Although I don't eat a huge amount of cake, I often make it for other, more dedicated cake fans, as I like to get other people's opinions of my creations. And also, because I just love making cakes! It's relaxing, non difficult, and of course, the aroma that wafts out of the oven as the cake cooks is utter paradise!
**Chocolate Fudge Cake**
This is my absolute favourite cake, maybe that's just because I'm a chocolate fanatic... but it really is good! It's relatively simple, although seems to have quite a lot of ingredients. It's a light and fluffy, moist, chocolaty piece of heaven! You will want to eat the whole thing. Once made, it will last for a fair time, but it's best eaten within a few days, as the longer you leave it the more it dries out. Personally, I always put something on top of the icing, like chocolate buttons or pieces of twirl or flake chocolate, just to make it extra special! This cake also works very well as cupcakes-Individual cakes don't get dry as quickly as a big cake. One batch of mix will make about 30 cupcakes. You just have to be careful not to overfill the cases as they will rise a lot. It's quite a rich mix so a cup cake is a good size. It's always a very popular birthday cake, and even more so as an 'I hate Monday' cake. It's amazing how many new friends you'll acquire when armed with this cake...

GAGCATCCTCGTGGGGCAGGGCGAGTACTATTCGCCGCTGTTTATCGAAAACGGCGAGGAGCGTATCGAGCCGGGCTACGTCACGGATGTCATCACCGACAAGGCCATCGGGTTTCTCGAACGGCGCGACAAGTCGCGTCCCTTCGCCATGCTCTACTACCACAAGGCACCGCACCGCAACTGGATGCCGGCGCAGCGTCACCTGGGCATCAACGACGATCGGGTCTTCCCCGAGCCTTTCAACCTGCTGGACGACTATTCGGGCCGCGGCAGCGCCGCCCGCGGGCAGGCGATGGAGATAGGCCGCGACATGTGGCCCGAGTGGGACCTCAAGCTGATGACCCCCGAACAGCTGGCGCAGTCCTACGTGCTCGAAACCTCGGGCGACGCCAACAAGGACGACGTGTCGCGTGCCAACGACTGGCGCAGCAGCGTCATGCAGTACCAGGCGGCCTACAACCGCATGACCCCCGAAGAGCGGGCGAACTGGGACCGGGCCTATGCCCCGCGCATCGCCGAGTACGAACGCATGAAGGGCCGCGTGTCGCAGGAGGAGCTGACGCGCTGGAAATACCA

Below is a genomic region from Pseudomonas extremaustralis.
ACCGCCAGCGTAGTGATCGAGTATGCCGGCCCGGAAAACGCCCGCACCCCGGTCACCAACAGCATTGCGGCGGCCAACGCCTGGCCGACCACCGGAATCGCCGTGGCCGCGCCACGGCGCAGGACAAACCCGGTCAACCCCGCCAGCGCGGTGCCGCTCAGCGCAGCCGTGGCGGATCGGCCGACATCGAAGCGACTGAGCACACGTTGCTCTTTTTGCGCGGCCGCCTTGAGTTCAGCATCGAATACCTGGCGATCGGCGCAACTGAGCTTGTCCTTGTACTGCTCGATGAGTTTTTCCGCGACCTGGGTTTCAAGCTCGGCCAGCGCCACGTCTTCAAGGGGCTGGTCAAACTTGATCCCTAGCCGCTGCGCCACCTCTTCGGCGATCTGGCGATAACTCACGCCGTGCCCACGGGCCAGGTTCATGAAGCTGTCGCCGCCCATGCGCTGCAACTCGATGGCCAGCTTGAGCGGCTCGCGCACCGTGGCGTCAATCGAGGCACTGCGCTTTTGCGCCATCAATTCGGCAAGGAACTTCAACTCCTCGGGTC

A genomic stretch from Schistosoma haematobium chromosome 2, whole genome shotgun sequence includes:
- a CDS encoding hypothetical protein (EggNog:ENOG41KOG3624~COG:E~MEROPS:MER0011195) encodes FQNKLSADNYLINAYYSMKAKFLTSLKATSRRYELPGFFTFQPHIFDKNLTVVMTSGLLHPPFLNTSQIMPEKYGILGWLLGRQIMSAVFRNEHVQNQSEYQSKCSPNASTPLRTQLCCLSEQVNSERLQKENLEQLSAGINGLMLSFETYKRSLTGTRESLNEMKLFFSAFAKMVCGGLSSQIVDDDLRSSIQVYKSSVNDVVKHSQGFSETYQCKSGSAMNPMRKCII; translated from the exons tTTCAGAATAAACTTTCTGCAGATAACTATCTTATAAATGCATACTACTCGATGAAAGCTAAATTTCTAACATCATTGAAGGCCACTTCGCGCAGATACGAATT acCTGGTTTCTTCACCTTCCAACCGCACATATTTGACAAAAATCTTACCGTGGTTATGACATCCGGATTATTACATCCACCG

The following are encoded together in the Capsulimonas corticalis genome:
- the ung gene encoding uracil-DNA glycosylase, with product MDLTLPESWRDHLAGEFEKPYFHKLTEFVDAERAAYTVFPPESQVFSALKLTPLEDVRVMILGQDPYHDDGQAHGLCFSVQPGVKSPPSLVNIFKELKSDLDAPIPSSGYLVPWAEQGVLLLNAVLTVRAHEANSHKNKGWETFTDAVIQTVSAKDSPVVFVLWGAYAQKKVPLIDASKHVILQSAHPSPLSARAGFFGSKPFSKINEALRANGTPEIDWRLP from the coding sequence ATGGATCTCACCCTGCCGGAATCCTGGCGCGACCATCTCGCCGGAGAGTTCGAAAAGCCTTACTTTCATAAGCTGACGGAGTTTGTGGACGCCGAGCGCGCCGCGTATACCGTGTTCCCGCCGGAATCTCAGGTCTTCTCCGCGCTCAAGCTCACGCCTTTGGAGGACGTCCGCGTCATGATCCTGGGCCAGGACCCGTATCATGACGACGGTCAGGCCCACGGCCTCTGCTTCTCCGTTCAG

6oz plain Flour
1tsp bicarbonate of soda
1tsp baking powder
5oz Caster sugar
2tbsp black treacle
2 eggs, beaten
5fl oz sunflower oil
5fl oz milk